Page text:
B2B SaaS Marketing is Boring
Cause nobody is deeply intrigued by solutions to enterprise problems
December 11, 2023
By Mike Stilling
In this article:
Do you recall the last time you stumbled upon a blog post about business software and found yourself hooked, not out of obligation but genuine interest?
Neither do I.
I’m not talking about the routine glance at the latest updates from your company or competitors. I’m referring to that magical moment when a social media post, boasting organization-wide benefits, grabs your attention, prompts a click, and before you know it, you’re contemplating purchasing that software. 🤨
Chances are, this scenario is as elusive for you as it is for most. Let’s take it a step further—when was the last time you:
- 01. Clicked on a B2B ad on social media?
- 02. Engaged with B2B display ads?
- 03. Delved into B2B marketing emails?
It’s not that we don’t discover interesting things through social media, blogs, ads, or emails. It’s just that nearly every marketing effort targeting “enterprises” tends to speak to people in the most uninspiring way.
Marketers and designers seem to have unwittingly concluded that individuals working at enterprise-scale companies are inherently dull. This misstep often takes root while establishing an ideal customer profile and messaging framework. Have you ever come across statements like, “Enterprise buyers care about…”? If so, you’re not alone.
These processes often make assumptions about a person’s values based on the size of the company that they work for. Once finalized, these documents steer an entire marketing organization toward captivating these fictional corporate heads.
We often view our marketing touchpoints in industry and competitive silos, asking questions like, “How does this compare to our competitors?” or “Where does this stand in the greater industry landscape?”
While this might work lower in the funnel, after someone has shown interest, it fails to consider everything else that occupies a person’s browser and, beyond that, their everyday life.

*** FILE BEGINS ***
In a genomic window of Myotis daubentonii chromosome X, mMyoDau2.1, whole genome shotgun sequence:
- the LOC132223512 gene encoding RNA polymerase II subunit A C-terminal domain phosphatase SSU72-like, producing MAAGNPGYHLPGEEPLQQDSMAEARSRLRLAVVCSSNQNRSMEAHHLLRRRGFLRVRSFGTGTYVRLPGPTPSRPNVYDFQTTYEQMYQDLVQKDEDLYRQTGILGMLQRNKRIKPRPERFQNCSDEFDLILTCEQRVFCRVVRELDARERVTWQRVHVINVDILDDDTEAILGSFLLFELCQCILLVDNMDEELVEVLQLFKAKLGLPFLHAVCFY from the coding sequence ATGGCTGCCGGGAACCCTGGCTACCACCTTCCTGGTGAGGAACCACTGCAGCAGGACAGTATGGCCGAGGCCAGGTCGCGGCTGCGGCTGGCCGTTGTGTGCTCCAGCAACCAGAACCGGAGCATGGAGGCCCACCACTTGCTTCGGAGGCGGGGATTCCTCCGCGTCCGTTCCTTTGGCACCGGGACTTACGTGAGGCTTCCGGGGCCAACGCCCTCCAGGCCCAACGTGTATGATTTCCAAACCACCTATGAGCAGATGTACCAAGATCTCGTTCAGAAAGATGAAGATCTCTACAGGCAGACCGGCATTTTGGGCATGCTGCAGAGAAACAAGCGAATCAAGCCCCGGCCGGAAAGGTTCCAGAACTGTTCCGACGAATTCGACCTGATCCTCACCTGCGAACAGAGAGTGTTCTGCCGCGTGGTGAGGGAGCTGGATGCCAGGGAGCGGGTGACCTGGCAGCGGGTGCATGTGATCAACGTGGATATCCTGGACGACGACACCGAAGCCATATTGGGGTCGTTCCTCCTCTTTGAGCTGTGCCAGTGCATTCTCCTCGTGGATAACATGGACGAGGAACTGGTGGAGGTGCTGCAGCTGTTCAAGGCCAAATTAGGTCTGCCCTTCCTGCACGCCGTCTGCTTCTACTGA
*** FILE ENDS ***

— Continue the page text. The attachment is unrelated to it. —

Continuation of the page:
Like it or not, most every piece of marketing competes for attention not just with other businesses but with memes, children, dogs, coworkers, and streaming platforms.
The above image isn’t a knock on Notion. Relatively, they put out more interesting looking stuff than most. With that, assumably, most SaaS marketers would be happy with the quality of this ad.
However, when we compare this ad, in context, against the rest of the internet, it starts to seem almost comically lame.
Let’s assume, on visuals alone, our software-focused content cannot compete with a cowboy on a huge, rearing horse. So, what do we have left to connect with viewers?
The first thought that comes to mind is relevance. In a world filled with interesting content, rather than distract the viewer, our software solves an actual problem for them.
Yes, simple, problem solved 😏…
Until we look at how we’re talking to people about products. Let’s again refer to the Notion ad from above, when’s the last time you thought, “I really need to start preparing for this next AI wave?” For now, let’s imagine that you have. Surely, investing in documentation seems like an obvious first step…
These leaps in logic are common across B2B SaaS marketing. In an attempt to “relate” with enterprise audiences, marketers selling tools with obvious functionality will simply claim to solve a larger problem that correlates with the target company size. However, during that process, the connection between core functionality and major benefit is often lost.